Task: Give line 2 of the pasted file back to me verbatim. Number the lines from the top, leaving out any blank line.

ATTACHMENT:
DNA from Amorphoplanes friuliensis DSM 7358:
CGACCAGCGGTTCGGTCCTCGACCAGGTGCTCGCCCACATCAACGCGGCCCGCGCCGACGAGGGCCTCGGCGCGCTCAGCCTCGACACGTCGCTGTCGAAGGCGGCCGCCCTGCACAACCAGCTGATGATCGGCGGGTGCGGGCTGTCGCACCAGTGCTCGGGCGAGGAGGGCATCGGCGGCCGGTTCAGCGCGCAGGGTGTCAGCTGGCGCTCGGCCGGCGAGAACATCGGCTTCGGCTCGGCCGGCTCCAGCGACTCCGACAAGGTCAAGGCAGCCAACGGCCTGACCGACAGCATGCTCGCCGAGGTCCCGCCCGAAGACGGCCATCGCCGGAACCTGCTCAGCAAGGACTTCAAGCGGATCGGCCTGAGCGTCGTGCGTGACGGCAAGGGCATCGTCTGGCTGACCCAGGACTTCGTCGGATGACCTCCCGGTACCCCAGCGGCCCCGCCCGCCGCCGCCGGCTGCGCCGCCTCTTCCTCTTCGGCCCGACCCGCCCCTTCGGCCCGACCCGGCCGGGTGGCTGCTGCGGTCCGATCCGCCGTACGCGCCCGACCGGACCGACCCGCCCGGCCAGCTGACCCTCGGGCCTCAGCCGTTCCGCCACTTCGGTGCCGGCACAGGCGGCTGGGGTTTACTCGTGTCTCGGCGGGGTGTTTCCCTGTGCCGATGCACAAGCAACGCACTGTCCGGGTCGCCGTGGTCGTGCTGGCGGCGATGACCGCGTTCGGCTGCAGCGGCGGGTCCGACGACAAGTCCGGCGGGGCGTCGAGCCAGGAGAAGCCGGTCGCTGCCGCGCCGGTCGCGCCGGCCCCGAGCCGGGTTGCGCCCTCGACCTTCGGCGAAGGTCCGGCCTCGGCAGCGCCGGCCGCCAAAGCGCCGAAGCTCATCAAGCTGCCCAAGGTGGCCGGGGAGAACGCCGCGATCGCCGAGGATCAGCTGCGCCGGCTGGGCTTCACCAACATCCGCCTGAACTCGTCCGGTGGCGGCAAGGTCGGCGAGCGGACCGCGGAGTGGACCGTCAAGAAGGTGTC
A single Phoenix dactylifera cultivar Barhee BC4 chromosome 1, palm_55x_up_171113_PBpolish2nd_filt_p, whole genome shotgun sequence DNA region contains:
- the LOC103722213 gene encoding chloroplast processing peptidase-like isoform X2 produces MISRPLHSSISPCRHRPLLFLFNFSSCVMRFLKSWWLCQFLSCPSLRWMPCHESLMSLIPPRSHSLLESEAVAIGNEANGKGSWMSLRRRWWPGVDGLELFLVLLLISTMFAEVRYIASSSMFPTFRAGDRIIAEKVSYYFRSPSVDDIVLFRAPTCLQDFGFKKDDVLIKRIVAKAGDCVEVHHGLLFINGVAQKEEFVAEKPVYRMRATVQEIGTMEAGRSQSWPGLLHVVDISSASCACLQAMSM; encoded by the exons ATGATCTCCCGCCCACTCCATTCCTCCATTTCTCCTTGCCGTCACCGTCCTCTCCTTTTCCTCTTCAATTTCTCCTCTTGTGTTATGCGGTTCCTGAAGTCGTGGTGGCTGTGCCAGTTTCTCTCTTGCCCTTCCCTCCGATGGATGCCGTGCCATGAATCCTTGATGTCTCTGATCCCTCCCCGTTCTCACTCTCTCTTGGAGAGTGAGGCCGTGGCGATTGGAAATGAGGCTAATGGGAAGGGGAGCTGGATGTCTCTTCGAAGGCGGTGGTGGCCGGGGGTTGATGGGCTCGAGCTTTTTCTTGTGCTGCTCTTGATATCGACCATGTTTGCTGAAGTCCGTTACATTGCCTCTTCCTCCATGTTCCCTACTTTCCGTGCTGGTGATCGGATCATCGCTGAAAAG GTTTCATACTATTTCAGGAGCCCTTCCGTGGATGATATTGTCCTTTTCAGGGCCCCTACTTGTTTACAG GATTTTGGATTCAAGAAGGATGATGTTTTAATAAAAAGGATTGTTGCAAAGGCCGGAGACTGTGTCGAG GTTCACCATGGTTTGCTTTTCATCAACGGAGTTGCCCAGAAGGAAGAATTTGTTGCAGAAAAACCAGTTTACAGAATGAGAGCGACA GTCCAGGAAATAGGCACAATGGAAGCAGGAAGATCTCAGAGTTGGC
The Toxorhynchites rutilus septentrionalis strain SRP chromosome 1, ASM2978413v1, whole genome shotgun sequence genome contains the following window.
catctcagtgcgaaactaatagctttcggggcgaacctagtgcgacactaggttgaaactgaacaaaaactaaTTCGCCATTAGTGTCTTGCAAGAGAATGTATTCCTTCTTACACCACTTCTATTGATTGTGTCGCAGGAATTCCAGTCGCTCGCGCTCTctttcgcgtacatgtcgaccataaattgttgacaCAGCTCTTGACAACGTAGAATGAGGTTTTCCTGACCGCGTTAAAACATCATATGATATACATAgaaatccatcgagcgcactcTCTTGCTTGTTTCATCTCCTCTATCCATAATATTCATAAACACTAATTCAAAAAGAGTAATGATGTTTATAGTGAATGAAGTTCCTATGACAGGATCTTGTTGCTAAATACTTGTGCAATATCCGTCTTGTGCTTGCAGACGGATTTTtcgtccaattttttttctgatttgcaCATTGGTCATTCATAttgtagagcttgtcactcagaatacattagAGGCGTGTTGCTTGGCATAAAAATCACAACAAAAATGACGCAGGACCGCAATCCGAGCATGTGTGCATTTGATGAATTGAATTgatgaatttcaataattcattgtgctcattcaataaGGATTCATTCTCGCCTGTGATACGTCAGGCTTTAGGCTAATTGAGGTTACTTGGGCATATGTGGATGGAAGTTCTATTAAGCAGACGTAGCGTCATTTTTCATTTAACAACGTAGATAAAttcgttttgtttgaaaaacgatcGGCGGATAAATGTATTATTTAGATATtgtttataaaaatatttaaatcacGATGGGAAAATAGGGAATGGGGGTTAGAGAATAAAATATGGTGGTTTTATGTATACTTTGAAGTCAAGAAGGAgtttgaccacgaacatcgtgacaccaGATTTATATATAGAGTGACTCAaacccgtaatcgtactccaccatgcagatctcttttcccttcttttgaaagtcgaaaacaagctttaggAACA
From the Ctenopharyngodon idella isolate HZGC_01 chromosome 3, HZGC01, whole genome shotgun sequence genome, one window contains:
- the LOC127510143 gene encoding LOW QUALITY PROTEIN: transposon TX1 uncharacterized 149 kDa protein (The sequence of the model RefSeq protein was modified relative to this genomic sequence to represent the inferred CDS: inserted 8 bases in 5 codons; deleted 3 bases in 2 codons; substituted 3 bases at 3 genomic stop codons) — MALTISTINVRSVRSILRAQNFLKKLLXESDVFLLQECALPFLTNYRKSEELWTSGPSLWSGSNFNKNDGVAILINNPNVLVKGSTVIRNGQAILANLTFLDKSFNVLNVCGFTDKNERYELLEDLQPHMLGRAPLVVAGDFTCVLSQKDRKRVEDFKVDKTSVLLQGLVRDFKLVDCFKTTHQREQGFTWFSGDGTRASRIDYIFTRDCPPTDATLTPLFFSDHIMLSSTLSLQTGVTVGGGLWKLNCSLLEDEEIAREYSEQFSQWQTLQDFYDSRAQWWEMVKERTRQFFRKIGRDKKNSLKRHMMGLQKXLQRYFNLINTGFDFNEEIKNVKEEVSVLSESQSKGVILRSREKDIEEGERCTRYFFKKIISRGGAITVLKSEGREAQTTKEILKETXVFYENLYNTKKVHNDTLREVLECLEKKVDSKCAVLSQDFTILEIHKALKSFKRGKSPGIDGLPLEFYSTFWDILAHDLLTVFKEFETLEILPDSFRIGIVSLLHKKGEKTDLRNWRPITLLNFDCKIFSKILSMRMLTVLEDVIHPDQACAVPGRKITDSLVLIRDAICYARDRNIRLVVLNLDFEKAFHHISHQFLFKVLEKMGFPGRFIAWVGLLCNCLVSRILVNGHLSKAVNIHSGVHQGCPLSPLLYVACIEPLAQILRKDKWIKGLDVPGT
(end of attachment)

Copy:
CGACCAGCGGTTCGGTCCTCGACCAGGTGCTCGCCCACATCAACGCGGCCCGCGCCGACGAGGGCCTCGGCGCGCTCAGCCTCGACACGTCGCTGTCGAAGGCGGCCGCCCTGCACAACCAGCTGATGATCGGCGGGTGCGGGCTGTCGCACCAGTGCTCGGGCGAGGAGGGCATCGGCGGCCGGTTCAGCGCGCAGGGTGTCAGCTGGCGCTCGGCCGGCGAGAACATCGGCTTCGGCTCGGCCGGCTCCAGCGACTCCGACAAGGTCAAGGCAGCCAACGGCCTGACCGACAGCATGCTCGCCGAGGTCCCGCCCGAAGACGGCCATCGCCGGAACCTGCTCAGCAAGGACTTCAAGCGGATCGGCCTGAGCGTCGTGCGTGACGGCAAGGGCATCGTCTGGCTGACCCAGGACTTCGTCGGATGACCTCCCGGTACCCCAGCGGCCCCGCCCGCCGCCGCCGGCTGCGCCGCCTCTTCCTCTTCGGCCCGACCCGCCCCTTCGGCCCGACCCGGCCGGGTGGCTGCTGCGGTCCGATCCGCCGTACGCGCCCGACCGGACCGACCCGCCCGGCCAGCTGACCCTCGGGCCTCAGCCGTTCCGCCACTTCGGTGCCGGCACAGGCGGCTGGGGTTTACTCGTGTCTCGGCGGGGTGTTTCCCTGTGCCGATGCACAAGCAACGCACTGTCCGGGTCGCCGTGGTCGTGCTGGCGGCGATGACCGCGTTCGGCTGCAGCGGCGGGTCCGACGACAAGTCCGGCGGGGCGTCGAGCCAGGAGAAGCCGGTCGCTGCCGCGCCGGTCGCGCCGGCCCCGAGCCGGGTTGCGCCCTCGACCTTCGGCGAAGGTCCGGCCTCGGCAGCGCCGGCCGCCAAAGCGCCGAAGCTCATCAAGCTGCCCAAGGTGGCCGGGGAGAACGCCGCGATCGCCGAGGATCAGCTGCGCCGGCTGGGCTTCACCAACATCCGCCTGAACTCGTCCGGTGGCGGCAAGGTCGGCGAGCGGACCGCGGAGTGGACCGTCAAGAAGGTGTC